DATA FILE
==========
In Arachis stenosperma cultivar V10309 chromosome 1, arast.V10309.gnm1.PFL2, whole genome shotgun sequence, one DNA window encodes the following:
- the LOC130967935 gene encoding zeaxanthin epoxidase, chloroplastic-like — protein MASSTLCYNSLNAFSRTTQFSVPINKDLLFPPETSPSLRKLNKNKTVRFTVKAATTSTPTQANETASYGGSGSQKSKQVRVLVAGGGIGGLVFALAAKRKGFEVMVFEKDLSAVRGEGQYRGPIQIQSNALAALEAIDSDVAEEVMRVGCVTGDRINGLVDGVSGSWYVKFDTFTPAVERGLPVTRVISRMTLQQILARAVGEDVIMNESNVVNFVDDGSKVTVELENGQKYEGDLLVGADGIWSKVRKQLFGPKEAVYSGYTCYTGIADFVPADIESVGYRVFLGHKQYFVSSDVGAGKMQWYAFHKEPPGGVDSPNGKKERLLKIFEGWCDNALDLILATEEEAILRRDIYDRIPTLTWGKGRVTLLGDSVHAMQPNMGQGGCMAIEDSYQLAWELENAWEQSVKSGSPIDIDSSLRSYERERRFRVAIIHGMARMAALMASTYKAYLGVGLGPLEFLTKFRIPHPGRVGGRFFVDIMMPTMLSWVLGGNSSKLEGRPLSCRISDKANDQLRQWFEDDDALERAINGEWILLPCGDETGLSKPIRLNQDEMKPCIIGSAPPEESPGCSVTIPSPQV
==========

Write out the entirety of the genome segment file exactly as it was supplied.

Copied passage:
In Arachis stenosperma cultivar V10309 chromosome 1, arast.V10309.gnm1.PFL2, whole genome shotgun sequence, one DNA window encodes the following:
- the LOC130967935 gene encoding zeaxanthin epoxidase, chloroplastic-like — protein MASSTLCYNSLNAFSRTTQFSVPINKDLLFPPETSPSLRKLNKNKTVRFTVKAATTSTPTQANETASYGGSGSQKSKQVRVLVAGGGIGGLVFALAAKRKGFEVMVFEKDLSAVRGEGQYRGPIQIQSNALAALEAIDSDVAEEVMRVGCVTGDRINGLVDGVSGSWYVKFDTFTPAVERGLPVTRVISRMTLQQILARAVGEDVIMNESNVVNFVDDGSKVTVELENGQKYEGDLLVGADGIWSKVRKQLFGPKEAVYSGYTCYTGIADFVPADIESVGYRVFLGHKQYFVSSDVGAGKMQWYAFHKEPPGGVDSPNGKKERLLKIFEGWCDNALDLILATEEEAILRRDIYDRIPTLTWGKGRVTLLGDSVHAMQPNMGQGGCMAIEDSYQLAWELENAWEQSVKSGSPIDIDSSLRSYERERRFRVAIIHGMARMAALMASTYKAYLGVGLGPLEFLTKFRIPHPGRVGGRFFVDIMMPTMLSWVLGGNSSKLEGRPLSCRISDKANDQLRQWFEDDDALERAINGEWILLPCGDETGLSKPIRLNQDEMKPCIIGSAPPEESPGCSVTIPSPQV